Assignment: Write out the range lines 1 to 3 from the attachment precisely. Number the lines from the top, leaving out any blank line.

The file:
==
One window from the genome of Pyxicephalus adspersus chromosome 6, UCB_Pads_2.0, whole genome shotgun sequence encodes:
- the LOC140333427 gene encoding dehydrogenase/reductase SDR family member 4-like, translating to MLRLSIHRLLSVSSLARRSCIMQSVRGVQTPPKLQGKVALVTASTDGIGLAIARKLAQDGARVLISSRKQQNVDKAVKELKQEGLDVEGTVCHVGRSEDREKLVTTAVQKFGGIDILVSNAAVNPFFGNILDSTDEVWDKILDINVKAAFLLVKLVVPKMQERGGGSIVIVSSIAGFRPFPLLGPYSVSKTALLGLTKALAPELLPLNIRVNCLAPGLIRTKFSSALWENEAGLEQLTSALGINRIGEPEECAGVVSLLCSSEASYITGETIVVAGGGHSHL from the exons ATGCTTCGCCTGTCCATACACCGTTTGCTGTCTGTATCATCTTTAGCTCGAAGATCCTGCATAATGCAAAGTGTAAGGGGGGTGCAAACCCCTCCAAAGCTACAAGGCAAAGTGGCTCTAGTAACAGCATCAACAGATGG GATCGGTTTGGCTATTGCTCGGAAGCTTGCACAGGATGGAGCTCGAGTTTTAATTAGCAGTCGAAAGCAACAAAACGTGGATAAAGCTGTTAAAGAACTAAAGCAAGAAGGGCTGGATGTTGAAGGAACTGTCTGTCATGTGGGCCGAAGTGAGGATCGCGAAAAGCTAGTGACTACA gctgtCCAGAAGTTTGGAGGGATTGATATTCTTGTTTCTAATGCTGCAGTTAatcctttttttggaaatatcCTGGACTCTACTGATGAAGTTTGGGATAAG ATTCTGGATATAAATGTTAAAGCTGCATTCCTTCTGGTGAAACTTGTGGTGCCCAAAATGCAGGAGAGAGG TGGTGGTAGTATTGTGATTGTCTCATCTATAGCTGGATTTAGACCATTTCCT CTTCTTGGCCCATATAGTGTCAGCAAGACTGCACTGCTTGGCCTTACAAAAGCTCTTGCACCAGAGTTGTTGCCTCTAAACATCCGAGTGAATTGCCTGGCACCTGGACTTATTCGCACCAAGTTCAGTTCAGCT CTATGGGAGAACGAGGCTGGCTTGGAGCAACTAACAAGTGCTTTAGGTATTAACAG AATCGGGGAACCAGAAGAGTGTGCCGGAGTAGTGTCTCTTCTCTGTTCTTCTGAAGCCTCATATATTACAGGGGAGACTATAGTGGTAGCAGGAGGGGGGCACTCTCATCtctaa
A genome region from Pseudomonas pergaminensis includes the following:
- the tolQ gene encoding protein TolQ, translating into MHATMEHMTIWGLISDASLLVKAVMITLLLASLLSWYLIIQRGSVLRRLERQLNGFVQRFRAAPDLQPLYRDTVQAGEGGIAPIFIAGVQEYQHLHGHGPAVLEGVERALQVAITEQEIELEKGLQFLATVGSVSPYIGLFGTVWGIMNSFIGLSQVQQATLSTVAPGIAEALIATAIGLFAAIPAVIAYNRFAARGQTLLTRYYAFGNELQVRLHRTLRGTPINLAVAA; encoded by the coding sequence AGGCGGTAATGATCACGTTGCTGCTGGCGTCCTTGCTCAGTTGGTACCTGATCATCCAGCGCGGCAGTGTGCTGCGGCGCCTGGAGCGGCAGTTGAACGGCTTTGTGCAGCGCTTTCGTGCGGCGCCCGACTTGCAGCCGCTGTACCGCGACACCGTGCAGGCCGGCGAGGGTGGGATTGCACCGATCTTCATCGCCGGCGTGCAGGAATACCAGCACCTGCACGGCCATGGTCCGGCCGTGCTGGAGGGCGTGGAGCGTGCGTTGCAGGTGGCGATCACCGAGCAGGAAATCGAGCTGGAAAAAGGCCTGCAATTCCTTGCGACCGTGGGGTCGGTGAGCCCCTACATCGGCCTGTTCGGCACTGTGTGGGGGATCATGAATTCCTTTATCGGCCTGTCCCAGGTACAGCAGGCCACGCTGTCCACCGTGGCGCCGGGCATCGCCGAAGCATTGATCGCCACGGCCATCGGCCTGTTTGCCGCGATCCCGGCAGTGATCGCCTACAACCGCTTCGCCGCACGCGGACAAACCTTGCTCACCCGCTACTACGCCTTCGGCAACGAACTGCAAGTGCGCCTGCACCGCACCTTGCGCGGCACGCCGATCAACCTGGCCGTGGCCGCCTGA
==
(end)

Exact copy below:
One window from the genome of Pyxicephalus adspersus chromosome 6, UCB_Pads_2.0, whole genome shotgun sequence encodes:
- the LOC140333427 gene encoding dehydrogenase/reductase SDR family member 4-like, translating to MLRLSIHRLLSVSSLARRSCIMQSVRGVQTPPKLQGKVALVTASTDGIGLAIARKLAQDGARVLISSRKQQNVDKAVKELKQEGLDVEGTVCHVGRSEDREKLVTTAVQKFGGIDILVSNAAVNPFFGNILDSTDEVWDKILDINVKAAFLLVKLVVPKMQERGGGSIVIVSSIAGFRPFPLLGPYSVSKTALLGLTKALAPELLPLNIRVNCLAPGLIRTKFSSALWENEAGLEQLTSALGINRIGEPEECAGVVSLLCSSEASYITGETIVVAGGGHSHL from the exons ATGCTTCGCCTGTCCATACACCGTTTGCTGTCTGTATCATCTTTAGCTCGAAGATCCTGCATAATGCAAAGTGTAAGGGGGGTGCAAACCCCTCCAAAGCTACAAGGCAAAGTGGCTCTAGTAACAGCATCAACAGATGG GATCGGTTTGGCTATTGCTCGGAAGCTTGCACAGGATGGAGCTCGAGTTTTAATTAGCAGTCGAAAGCAACAAAACGTGGATAAAGCTGTTAAAGAACTAAAGCAAGAAGGGCTGGATGTTGAAGGAACTGTCTGTCATGTGGGCCGAAGTGAGGATCGCGAAAAGCTAGTGACTACA gctgtCCAGAAGTTTGGAGGGATTGATATTCTTGTTTCTAATGCTGCAGTTAatcctttttttggaaatatcCTGGACTCTACTGATGAAGTTTGGGATAAG ATTCTGGATATAAATGTTAAAGCTGCATTCCTTCTGGTGAAACTTGTGGTGCCCAAAATGCAGGAGAGAGG TGGTGGTAGTATTGTGATTGTCTCATCTATAGCTGGATTTAGACCATTTCCT CTTCTTGGCCCATATAGTGTCAGCAAGACTGCACTGCTTGGCCTTACAAAAGCTCTTGCACCAGAGTTGTTGCCTCTAAACATCCGAGTGAATTGCCTGGCACCTGGACTTATTCGCACCAAGTTCAGTTCAGCT CTATGGGAGAACGAGGCTGGCTTGGAGCAACTAACAAGTGCTTTAGGTATTAACAG AATCGGGGAACCAGAAGAGTGTGCCGGAGTAGTGTCTCTTCTCTGTTCTTCTGAAGCCTCATATATTACAGGGGAGACTATAGTGGTAGCAGGAGGGGGGCACTCTCATCtctaa
A genome region from Pseudomonas pergaminensis includes the following: